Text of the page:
UFC middleweight contender Kendall "Da Spyder" Grove talks about the importance of respect as he discusses his last win against Alan Belcher as well as his upcoming clash with Patrick Cote. Grove discusses the influence that Tito Ortiz and Phil Baroni had on his career and you don't want to miss what he had to say about his training camp and his eagerness to show the world that he's not just a "reality fighter". Check it out.
PC: How are you doing my man?
KG: I'm doing good. I feel good. Getting ready for this fight. I'm excited!
PC: How has your training been going for this fight against Cote?
KG: It's been going good. It's hard. I've got to push myself to let these haters feel what they want. They're saying I'm a reality TV fighter and not a real fighter, so every time I step in that cage, I have to prove them wrong.
PC: How tough is it to have people label you as a reality fighter when you're out working just as hard as the other fighter's in the UFC?
KG: It's very tough. I'm a hard worker regardless of that title. With the title, it forces me to work even harder, that's all. Everybody is just waiting for me to fail so they could be like, "See, I told you he's just a reality fighter." I don't think I'll ever break that title and that makes me train twice as hard.
PC: You are 6'6. How tough is it for you to make the 185 pound division and is it getting tougher or easier as your career goes on?
KG: It used to be tough before I went on the show. When I went on the show, I had good people around me. I was more open to hearing different opinions on how to cut weight and now I've got it down to a science and it's pretty easy for me now. It's all discipline for me. I have a good diet and my father, who is kind of like my manager now, helps me out. He's a good cook and he cooks me good healthy food and that definitely helps me with my weight too. It's just being disciplined and not fucking around and eating all kinds of shit, but I live in Vegas and it's the summer, I'll lose 5 pounds just driving to the gym because I don't have no AC, you know? It's kind of easier now because it's summer time here in Vegas. I'll go to practice and nearly lose 8 pounds every day at practice.
PC: What is your walk around weight?
KG: I walk around about 195 or 200 now, but when its cooler, I walk around 205.
PC: I thought you walked around a little heavier than that actually.
KG: Fuck, before the show I walked around 230. Then again though, I ate like a dumb fuck. I used to cut weight stupid back then man. I used to just starve myself. I'm more educated and more mature as a fighter in every aspect; fighting and cutting weight. Everybody's body is different and once you get your body down to a science, it's easy.
PC: In your last fight against Alan Belcher, you finished him with a choke. How do you feel about your last performance?
KG: I feel good. It shows that hard work pays off. I trained my ass off for that fight. I proved to everybody, especially him, that I don't ask for much. I asked for a little respect and when you don't give it to me, I'll take it. I made that a point in that fight because he didn't give me no respect. The second he woke up from being unconscious, he walked up to me and said, "I got much respect for you." That's how it's supposed to be right there. That's all I want. I respect everyone that steps into that cage man; I just want a little in return.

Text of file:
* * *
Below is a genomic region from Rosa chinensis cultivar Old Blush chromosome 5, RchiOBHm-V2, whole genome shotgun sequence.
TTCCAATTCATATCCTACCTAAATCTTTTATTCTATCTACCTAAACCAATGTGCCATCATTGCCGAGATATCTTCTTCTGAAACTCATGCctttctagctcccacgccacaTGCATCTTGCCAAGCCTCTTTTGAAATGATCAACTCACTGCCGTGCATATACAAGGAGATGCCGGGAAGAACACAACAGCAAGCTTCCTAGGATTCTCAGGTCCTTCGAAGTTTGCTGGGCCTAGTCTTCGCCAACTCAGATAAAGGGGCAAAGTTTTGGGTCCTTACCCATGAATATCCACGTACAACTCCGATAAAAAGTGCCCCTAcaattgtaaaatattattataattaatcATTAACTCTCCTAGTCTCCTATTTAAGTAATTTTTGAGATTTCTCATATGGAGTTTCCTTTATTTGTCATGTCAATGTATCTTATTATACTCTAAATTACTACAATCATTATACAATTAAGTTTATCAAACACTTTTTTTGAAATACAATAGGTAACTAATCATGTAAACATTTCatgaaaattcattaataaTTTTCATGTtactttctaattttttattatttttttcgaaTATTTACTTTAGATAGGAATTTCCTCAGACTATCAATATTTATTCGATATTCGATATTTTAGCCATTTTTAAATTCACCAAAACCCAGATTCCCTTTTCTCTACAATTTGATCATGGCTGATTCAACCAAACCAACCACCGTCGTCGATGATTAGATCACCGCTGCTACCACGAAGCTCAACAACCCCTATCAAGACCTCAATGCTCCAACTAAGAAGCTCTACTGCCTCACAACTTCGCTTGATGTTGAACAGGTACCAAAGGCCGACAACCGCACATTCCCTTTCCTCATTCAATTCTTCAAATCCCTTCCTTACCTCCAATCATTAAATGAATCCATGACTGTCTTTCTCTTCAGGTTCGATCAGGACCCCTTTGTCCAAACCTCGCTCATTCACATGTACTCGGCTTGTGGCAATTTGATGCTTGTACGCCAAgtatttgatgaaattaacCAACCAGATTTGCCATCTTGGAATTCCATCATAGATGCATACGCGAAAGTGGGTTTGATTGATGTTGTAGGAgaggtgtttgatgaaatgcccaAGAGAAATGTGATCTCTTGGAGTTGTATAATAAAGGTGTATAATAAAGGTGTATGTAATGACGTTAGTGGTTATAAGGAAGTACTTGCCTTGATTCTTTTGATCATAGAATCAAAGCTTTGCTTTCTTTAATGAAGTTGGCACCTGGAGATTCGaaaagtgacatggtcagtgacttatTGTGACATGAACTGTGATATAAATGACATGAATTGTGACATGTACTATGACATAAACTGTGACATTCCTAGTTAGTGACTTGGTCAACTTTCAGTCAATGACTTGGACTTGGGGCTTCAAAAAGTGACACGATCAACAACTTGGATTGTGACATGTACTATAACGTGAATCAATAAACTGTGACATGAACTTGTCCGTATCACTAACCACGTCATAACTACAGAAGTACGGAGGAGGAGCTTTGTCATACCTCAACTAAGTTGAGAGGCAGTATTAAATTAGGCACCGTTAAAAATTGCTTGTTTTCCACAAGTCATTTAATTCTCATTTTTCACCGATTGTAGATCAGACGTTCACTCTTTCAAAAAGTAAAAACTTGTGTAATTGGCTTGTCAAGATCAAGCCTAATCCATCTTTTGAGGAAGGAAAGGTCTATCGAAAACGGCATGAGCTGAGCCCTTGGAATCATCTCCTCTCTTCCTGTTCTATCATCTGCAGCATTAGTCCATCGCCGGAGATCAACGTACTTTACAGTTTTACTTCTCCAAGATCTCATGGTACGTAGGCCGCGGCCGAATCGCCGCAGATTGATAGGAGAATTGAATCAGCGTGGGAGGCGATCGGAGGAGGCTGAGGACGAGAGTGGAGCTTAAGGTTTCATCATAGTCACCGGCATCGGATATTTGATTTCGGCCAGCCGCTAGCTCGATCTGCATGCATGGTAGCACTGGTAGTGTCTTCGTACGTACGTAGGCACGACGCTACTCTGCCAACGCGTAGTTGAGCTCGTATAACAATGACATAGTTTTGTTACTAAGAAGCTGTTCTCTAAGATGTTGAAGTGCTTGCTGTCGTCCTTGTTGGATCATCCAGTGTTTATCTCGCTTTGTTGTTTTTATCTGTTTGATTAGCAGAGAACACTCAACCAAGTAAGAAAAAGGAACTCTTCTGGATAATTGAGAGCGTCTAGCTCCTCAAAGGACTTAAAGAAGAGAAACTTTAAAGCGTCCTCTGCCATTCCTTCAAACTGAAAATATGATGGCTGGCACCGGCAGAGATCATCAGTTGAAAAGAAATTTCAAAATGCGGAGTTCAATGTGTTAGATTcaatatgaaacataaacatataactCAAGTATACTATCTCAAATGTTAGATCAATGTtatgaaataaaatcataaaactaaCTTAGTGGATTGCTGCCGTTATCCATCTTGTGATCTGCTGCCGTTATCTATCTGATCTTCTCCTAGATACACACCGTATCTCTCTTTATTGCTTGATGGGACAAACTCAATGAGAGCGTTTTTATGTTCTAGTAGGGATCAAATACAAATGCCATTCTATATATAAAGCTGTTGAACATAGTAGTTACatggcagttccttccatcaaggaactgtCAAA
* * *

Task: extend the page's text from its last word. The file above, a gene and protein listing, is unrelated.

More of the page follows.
PC: You've improved your fight game so much since the show. What do you attribute that to?
KG: I give a lot of it to Tito. He pushed me on the show. He taught me how to train like a fighter that trains on the big show. I was fighting little shows and I was doing just enough to get by on the little shows and he took me in and I would like to thank him and my man Phil Baroni who gave me a shot when I was a nothing, a nobody. I wasn't even on the radar. I decided to fight and Phil was the one that told me, "Hey man, you have potential, start fighting." He didn't have to do that, you know what I mean? I was a nobody off the street and he was the one that told me I should start fighting because he could see me going far in this sport. If it wasn't for that guy, I wouldn't be here today and if it wasn't for Tito, I wouldn't have the work ethic and tools that I have and be in Ultimate Fighting man.
PC: Do you ever think about if Ken Shamrock would've been your coach instead of Tito?
KG: I really don't know. I went on that show ready to fight the first day. I used to live with Joe Stevenson and he helped me get on the show. He recommended me and he prepared me to be on that show. He was like, "I'm going to get you ready because you might fight the first day you're on that show." I went on that show prepared and ready to go and my work ethic was good. It wasn't great, like how Tito pushed it to. If the question was whether or not I would be where I'm at right now if I was on Ken Shamrock's team? I'm pretty sure I wouldn't be where I'm at right now if I was on that team.
PC: What do you think of Patrick Cote as a fighter?
KG: I think he's a great fighter. I'm going to tell you, I'm not just saying that. I think he's awesome. I looked up to him when he fought Tito and I still look up to him. I'm honored to fight the guy; he's a vet. He fought Tito to a distance and that's hard. He went the distance and dropped him once. I think it's going to be a good fight for me; a tough fight. I never underestimate anybody that I step into that cage with. If I don't play my cards right, this fool is going to knock my chin into the 3rd row. I'm excited to fight him and with me, I can honestly say, I don't give a fuck if I win or lose. I'm just going to go out there and put on a good show for the fans and that's how I always see them bringing me back. I like to go out there and put on a show; that's my mentality. It's been working for me.
STAY TUNED FOR PART 2...
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